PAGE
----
Pesticide-handling practices of smallholder coffee farmers in Eastern Jamaica

Dwayne Henry, Giuseppe Feola


Pesticide use among smallholder coffee producers in Jamaica has been associated with significant occupational health effects. Research on pesticide handling practices, however, has been scarce, especially in eastern Jamaica. This explorative study aims at filling this gap and provides a first basis to develop effective interventions to promote a safer pesticide use. A random sample of 81 coffee farmers was surveyed. The majority of farmers reported to suffer from at least one health symptom associated with pesticide handling, but safety practices were scarcely adopted. There was also the risk that other household members and the wider local community are exposed to pesticides. The lack of training on pesticide management, the role of health services and the cost for protective equipment seemed to be the most significant factors that influence current pesticide handling practices in eastern Jamaica. Further research is recommended to develop a systemic understanding of farmer’s behaviour to provide a more solid basis for the development of future intervention programmes.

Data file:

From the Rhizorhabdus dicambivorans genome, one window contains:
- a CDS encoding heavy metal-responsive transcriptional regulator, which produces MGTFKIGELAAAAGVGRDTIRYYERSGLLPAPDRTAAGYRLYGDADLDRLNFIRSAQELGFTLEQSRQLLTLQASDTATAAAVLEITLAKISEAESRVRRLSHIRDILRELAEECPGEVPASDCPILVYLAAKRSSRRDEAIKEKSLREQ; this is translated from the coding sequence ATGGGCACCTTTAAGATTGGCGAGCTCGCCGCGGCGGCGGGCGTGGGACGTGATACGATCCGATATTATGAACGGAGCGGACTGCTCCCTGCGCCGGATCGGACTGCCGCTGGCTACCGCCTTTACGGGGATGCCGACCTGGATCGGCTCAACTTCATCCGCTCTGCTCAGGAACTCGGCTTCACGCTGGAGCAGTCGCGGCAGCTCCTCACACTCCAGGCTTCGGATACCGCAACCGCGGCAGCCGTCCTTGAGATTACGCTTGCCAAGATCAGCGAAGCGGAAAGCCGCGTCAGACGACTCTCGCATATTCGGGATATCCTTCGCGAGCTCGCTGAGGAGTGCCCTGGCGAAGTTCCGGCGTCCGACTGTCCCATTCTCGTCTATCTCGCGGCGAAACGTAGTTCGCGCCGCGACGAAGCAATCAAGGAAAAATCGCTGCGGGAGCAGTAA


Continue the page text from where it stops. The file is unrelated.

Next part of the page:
smallholding farmers; pesticide management; safety; personal protective equipment; coffee; Jamaica

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